LONDON, May 22- Arabica coffee futures on ICE set contract lows on Wednesday as the market extended recent losses linked to ample supplies and a favourable outlook for the crop in top producer Brazil. July arabica coffee on ICE stood 0.55 cent or 0.4 percent weaker at $1.3215 per lb at 1111 GMT after setting a contract low of $1.3205.» Read More
Some senior staff at the Bank of England are uncomfortable with Mervyn King’s endorsement of the government’s public spending cuts, suggesting he has overstepped the line separating monetary and fiscal policy.
The price of gold has been rising as the weak dollar, the volatile stock market, the lackluster economy, the yawning budget deficit, the accommodative Federal Reserve — all this and more have anxious investors rushing for the precious metal, reports the New York Times.
The rumbling crisis over the integrity of the eurozone has entered a new and ominous phase, with economists and bond market investors questioning the ability of “peripheral” European economies to stay in the euro without yet another rescue package. The FT reports.
Leading economies should consider readopting a modified global gold standard to guide currency movements, argues the president of the World Bank. The FT reports.
Fears over the health of the euro zone bond market intensified after one of Europe’s biggest clearing houses warned investors they could be compelled to stump up more money to trade in Ireland’s debt. The FT reports.
Silvio Berlusconi, Italy’s beleaguered prime minister, blamed the media, the leftwing opposition and even the mafia for creating a scandal over his relationship with a teenage Moroccan belly-dancer, reports the Financial Times.
Given the high market expectations, the US Federal Reserve had no choice but to announce a second tranche of quantitative easing, nicknamed QE2. But the measure is an inevitably blunt instrument for the difficult task of restoring growth and generating jobs.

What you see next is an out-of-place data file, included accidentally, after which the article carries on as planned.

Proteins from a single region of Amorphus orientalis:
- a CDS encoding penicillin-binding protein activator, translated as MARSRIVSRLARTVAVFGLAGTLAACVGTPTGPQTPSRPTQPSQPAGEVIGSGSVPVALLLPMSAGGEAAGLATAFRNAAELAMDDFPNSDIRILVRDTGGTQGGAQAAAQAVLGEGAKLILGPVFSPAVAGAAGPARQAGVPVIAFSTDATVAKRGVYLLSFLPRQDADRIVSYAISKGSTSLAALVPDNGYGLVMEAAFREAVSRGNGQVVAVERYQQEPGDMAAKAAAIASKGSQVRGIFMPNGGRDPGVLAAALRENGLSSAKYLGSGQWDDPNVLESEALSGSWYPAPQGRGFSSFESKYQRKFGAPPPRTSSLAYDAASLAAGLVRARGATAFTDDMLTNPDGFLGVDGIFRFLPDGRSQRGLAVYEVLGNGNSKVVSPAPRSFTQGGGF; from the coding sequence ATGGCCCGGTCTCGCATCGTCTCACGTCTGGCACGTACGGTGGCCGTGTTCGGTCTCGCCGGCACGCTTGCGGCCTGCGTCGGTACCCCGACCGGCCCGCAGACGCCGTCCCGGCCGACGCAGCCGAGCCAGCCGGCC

The London Stock Exchange was scrambling to establish how a human error in possibly “suspicious circumstances” had knocked out one of its dealing platforms on Tuesday as the exchange conceded it would now have to delay switching over to a new trading system until next year, reports the Financial Times.
The cost of tires, gloves and condoms is set to rise following a 65 per cent jump in the price of natural rubber in the past year, reports the Financial Times.
“Investors are maybe reaching a tipping point,” Brad Durham, EPFR’s managing director, told the FT. “They are feeling perhaps that enough is enough with the bond flows and are starting to take on a bit more exposure to risk.”
China’s commodities exchanges do not yet play a global role and they are limited by laws banning foreign participation as well as China’s renminbi capital controls. The FT reports.
The US economy may be faltering, but many big names in American manufacturing are going from strength to strength, reports the Financial Times.
Ever since the so-called “flash crash” on May 6, policymakers have fretted about the state of equity markets. So have investors. The FT reports.
Britain’s borrowing costs have dropped to the lowest in a generation, falling below those of Germany, Europe’s biggest and strongest economy, reflecting in part investor confidence that the government can bring the deficit under control, the Financial Times reported.
Senior White House officials have cranked up their attacks on corporate spending in the midterm congressional elections, after fresh data showed Republicans gaining traction in the race to secure campaign funds, reports the Financial Times.
Charles Evans, president of the Chicago Fed, said that “in my opinion, much more policy accommodation is appropriate today.” The Financial Times reports.
The US expressed “concern” over defence cuts in the UK and other European countries, as Britain’s defence chiefs demanded last-ditch talks with David Cameron in an attempt to avoid the Treasury’s axe.
Cotton prices soared to a nominal record high on Friday amid heavy buying in China, the world’s largest importer, and disappointing crops in major producing nations including Pakistan. The FT reports.
The rally that added 15 percent to the S&P 500 Index since early July may be under threat. At least that's what the VIX may be signaling.
The US mortgage foreclosure crisis deepened as it emerged that Wells Fargo may have used practices that prompted rivals to halt home repossessions, and JPMorgan Chase said banks might be fined over the issue.
Gold rose as the dollar fell after Fed officials allayed investor concerns that the U.S. central bank would taper easing.
Farmers are catching up with crop plantings at a record-setting pace.
CNBC's Josh Lipton looks at three stocks to watch tomorrow, including Lowe's, which reports before the bell. American Eagle also reports and will tell a lot about the economy. And HP reports after the bell. Expectations are not high.